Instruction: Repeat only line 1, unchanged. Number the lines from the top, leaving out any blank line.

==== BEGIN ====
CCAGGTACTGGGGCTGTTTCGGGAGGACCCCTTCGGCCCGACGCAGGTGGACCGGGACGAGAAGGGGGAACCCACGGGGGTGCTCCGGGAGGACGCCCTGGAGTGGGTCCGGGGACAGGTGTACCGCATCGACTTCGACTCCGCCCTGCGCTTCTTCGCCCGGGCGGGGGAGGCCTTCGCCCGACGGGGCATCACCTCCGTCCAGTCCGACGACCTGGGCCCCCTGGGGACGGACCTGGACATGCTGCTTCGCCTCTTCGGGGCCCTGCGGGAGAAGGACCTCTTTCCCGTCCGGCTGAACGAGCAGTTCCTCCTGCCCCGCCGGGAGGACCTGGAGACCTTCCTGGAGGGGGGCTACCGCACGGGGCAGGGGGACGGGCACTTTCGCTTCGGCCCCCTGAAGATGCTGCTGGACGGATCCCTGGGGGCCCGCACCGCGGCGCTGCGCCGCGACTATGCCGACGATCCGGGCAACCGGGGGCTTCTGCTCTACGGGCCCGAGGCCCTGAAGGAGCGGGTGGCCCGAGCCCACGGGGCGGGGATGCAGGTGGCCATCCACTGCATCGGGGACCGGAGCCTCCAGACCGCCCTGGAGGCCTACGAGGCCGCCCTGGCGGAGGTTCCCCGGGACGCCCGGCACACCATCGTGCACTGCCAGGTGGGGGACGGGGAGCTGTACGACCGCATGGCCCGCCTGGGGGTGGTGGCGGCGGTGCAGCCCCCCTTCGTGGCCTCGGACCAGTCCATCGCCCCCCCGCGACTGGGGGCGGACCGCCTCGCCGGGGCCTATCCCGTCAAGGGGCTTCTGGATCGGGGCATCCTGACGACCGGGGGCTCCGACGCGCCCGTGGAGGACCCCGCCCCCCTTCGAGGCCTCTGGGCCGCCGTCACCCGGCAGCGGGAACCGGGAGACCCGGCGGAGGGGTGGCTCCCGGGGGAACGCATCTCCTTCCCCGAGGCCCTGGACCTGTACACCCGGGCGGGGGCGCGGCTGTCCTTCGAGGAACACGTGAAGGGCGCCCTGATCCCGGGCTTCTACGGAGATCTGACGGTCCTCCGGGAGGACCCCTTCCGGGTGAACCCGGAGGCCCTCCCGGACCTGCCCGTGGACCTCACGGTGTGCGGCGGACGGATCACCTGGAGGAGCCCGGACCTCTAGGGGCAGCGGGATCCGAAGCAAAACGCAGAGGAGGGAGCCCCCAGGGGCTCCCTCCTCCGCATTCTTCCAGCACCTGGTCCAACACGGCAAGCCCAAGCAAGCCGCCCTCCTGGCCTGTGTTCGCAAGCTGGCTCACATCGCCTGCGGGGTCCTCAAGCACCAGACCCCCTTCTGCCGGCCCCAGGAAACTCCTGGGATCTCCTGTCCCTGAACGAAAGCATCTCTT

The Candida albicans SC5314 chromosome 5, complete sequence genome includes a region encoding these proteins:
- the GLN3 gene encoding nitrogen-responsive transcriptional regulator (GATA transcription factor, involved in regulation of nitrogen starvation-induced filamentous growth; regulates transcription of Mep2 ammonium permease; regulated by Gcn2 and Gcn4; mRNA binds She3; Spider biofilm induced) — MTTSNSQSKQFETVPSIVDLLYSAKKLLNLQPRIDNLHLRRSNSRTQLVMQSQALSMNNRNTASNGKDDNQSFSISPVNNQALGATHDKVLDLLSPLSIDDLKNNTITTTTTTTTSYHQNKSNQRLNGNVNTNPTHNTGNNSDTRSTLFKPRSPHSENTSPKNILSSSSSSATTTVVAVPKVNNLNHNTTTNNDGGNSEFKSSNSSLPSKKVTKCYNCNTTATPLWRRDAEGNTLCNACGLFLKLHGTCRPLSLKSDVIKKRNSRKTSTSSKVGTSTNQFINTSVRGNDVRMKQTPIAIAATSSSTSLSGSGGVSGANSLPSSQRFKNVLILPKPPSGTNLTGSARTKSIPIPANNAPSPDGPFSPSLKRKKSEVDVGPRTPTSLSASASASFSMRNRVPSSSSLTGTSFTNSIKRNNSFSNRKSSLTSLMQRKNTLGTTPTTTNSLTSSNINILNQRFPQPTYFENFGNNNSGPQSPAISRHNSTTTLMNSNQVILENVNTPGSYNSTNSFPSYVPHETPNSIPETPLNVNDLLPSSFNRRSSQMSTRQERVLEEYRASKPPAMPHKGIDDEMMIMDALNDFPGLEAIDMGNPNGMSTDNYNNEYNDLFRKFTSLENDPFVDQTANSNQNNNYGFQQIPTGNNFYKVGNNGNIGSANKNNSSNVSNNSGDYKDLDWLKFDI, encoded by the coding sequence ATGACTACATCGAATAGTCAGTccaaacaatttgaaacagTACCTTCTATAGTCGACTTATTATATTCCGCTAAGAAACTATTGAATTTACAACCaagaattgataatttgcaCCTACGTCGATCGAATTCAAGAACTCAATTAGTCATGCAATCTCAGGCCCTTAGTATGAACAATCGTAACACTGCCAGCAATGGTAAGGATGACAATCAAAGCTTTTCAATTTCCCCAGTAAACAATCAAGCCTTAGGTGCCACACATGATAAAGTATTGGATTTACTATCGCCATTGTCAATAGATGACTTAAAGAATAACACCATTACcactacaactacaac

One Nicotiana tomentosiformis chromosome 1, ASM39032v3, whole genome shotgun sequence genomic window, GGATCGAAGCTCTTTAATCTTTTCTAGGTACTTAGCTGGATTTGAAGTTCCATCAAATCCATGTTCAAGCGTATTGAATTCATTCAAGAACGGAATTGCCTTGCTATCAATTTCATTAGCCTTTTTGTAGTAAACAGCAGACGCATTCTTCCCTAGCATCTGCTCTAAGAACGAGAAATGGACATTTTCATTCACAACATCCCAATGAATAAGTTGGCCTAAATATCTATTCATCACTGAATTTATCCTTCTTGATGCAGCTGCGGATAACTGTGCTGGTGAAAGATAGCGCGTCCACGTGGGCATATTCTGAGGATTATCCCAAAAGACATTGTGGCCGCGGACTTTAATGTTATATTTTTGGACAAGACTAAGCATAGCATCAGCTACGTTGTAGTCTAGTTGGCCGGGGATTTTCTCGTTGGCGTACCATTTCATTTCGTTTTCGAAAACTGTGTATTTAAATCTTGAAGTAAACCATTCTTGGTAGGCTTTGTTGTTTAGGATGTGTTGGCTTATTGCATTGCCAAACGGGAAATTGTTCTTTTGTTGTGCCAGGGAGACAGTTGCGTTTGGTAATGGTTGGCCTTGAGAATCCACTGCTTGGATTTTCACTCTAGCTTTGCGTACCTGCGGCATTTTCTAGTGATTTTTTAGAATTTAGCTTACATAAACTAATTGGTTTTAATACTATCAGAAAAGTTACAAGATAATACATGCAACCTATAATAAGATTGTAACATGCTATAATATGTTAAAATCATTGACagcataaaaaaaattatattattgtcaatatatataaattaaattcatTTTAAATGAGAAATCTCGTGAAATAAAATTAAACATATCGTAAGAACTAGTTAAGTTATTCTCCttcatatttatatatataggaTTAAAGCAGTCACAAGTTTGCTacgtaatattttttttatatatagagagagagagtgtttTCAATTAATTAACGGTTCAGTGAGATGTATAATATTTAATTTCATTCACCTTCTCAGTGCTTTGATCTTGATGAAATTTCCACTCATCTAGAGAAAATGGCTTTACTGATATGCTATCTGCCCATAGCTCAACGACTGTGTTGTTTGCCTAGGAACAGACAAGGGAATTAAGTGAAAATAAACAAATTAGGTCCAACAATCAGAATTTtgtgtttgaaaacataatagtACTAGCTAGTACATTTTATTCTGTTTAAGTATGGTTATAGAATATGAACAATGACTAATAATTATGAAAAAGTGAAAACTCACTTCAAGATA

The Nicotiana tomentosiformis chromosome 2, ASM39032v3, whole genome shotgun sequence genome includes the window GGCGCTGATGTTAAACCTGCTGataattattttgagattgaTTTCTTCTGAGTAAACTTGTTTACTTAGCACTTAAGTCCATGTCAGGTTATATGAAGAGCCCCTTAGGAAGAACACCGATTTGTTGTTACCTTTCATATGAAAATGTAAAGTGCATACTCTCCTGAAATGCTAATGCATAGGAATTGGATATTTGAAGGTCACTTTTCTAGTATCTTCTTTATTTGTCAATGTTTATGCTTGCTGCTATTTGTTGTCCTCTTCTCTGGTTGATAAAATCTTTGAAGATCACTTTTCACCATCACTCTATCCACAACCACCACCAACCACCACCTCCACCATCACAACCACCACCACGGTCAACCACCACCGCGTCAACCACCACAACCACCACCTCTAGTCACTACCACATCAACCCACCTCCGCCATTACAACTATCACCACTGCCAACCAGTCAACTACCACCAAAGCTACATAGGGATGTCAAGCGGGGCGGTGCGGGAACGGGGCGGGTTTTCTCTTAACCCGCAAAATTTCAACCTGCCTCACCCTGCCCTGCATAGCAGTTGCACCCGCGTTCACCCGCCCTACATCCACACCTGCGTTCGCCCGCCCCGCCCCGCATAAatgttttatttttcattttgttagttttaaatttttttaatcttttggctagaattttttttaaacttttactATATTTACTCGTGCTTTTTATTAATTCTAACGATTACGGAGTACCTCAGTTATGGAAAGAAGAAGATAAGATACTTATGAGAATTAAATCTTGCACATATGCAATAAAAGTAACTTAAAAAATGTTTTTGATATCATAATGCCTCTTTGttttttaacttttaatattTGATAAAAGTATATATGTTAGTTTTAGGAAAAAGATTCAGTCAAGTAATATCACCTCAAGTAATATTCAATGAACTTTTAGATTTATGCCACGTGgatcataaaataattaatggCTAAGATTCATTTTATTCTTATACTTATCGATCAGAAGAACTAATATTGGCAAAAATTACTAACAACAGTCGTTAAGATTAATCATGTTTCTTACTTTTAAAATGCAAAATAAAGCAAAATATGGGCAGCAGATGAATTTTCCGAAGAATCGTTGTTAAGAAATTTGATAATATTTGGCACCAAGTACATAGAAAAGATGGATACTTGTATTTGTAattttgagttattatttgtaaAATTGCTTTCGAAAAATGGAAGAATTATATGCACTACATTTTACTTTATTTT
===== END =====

CCAGGTACTGGGGCTGTTTCGGGAGGACCCCTTCGGCCCGACGCAGGTGGACCGGGACGAGAAGGGGGAACCCACGGGGGTGCTCCGGGAGGACGCCCTGGAGTGGGTCCGGGGACAGGTGTACCGCATCGACTTCGACTCCGCCCTGCGCTTCTTCGCCCGGGCGGGGGAGGCCTTCGCCCGACGGGGCATCACCTCCGTCCAGTCCGACGACCTGGGCCCCCTGGGGACGGACCTGGACATGCTGCTTCGCCTCTTCGGGGCCCTGCGGGAGAAGGACCTCTTTCCCGTCCGGCTGAACGAGCAGTTCCTCCTGCCCCGCCGGGAGGACCTGGAGACCTTCCTGGAGGGGGGCTACCGCACGGGGCAGGGGGACGGGCACTTTCGCTTCGGCCCCCTGAAGATGCTGCTGGACGGATCCCTGGGGGCCCGCACCGCGGCGCTGCGCCGCGACTATGCCGACGATCCGGGCAACCGGGGGCTTCTGCTCTACGGGCCCGAGGCCCTGAAGGAGCGGGTGGCCCGAGCCCACGGGGCGGGGATGCAGGTGGCCATCCACTGCATCGGGGACCGGAGCCTCCAGACCGCCCTGGAGGCCTACGAGGCCGCCCTGGCGGAGGTTCCCCGGGACGCCCGGCACACCATCGTGCACTGCCAGGTGGGGGACGGGGAGCTGTACGACCGCATGGCCCGCCTGGGGGTGGTGGCGGCGGTGCAGCCCCCCTTCGTGGCCTCGGACCAGTCCATCGCCCCCCCGCGACTGGGGGCGGACCGCCTCGCCGGGGCCTATCCCGTCAAGGGGCTTCTGGATCGGGGCATCCTGACGACCGGGGGCTCCGACGCGCCCGTGGAGGACCCCGCCCCCCTTCGAGGCCTCTGGGCCGCCGTCACCCGGCAGCGGGAACCGGGAGACCCGGCGGAGGGGTGGCTCCCGGGGGAACGCATCTCCTTCCCCGAGGCCCTGGACCTGTACACCCGGGCGGGGGCGCGGCTGTCCTTCGAGGAACACGTGAAGGGCGCCCTGATCCCGGGCTTCTACGGAGATCTGACGGTCCTCCGGGAGGACCCCTTCCGGGTGAACCCGGAGGCCCTCCCGGACCTGCCCGTGGACCTCACGGTGTGCGGCGGACGGATCACCTGGAGGAGCCCGGACCTCTAGGGGCAGCGGGATCCGAAGCAAAACGCAGAGGAGGGAGCCCCCAGGGGCTCCCTCCTCCGCATTCTTCCAGCACCTGGTCCAACACGGCAAGCCCAAGCAAGCCGCCCTCCTGGCCTGTGTTCGCAAGCTGGCTCACATCGCCTGCGGGGTCCTCAAGCACCAGACCCCCTTCTGCCGGCCCCAGGAAACTCCTGGGATCTCCTGTCCCTGAACGAAAGCATCTCTT